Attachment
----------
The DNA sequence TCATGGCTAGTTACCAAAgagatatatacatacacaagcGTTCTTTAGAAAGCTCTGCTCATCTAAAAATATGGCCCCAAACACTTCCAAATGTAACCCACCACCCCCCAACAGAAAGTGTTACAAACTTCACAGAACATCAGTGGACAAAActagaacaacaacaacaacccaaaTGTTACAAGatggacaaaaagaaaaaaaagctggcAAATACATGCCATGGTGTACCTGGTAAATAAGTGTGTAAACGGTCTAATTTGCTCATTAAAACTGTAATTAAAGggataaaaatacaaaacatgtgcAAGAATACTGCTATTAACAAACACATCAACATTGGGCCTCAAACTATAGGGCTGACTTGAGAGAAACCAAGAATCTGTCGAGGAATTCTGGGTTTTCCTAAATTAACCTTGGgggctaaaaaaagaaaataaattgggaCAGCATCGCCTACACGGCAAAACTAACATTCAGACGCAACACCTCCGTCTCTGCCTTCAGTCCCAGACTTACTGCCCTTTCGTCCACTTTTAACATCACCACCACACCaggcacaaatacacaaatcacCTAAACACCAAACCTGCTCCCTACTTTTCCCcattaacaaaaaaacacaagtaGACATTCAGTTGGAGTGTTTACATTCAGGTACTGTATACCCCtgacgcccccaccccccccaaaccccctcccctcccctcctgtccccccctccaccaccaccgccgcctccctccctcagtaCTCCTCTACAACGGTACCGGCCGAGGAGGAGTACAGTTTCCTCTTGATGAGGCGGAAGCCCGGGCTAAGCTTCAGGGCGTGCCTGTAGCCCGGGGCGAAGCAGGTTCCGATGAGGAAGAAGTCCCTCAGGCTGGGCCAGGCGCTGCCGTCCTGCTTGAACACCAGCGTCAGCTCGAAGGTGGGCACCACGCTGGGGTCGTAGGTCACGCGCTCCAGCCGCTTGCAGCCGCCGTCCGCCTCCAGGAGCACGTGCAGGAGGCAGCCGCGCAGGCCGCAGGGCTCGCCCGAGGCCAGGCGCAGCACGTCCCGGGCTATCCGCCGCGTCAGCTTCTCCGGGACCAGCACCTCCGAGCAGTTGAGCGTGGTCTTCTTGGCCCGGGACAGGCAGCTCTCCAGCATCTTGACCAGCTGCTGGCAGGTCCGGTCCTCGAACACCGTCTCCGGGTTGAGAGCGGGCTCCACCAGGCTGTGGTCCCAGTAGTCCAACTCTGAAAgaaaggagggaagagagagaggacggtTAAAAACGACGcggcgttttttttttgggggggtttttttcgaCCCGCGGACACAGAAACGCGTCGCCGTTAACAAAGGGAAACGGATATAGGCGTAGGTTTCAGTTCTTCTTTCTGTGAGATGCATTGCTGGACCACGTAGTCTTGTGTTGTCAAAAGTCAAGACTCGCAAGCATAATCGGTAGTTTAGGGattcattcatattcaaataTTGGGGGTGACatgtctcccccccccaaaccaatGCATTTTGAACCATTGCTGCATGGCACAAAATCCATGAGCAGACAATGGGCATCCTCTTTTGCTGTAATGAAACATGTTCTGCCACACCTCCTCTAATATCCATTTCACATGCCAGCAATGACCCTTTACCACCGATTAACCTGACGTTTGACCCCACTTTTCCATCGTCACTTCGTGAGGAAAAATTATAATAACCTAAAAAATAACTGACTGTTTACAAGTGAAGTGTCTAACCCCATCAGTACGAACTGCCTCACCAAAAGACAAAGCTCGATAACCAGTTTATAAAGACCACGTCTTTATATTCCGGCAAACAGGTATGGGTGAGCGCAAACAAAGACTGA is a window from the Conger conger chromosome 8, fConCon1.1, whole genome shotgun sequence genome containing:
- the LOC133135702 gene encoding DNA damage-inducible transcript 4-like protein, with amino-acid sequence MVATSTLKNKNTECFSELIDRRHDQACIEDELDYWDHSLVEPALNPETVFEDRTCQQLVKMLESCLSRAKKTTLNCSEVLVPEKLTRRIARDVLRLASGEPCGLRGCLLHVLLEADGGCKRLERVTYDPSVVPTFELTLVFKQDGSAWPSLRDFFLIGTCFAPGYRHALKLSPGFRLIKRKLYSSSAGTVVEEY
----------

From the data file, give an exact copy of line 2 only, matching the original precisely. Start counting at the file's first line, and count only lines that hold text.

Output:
- the LOC133135702 gene encoding DNA damage-inducible transcript 4-like protein, with amino-acid sequence MVATSTLKNKNTECFSELIDRRHDQACIEDELDYWDHSLVEPALNPETVFEDRTCQQLVKMLESCLSRAKKTTLNCSEVLVPEKLTRRIARDVLRLASGEPCGLRGCLLHVLLEADGGCKRLERVTYDPSVVPTFELTLVFKQDGSAWPSLRDFFLIGTCFAPGYRHALKLSPGFRLIKRKLYSSSAGTVVEEY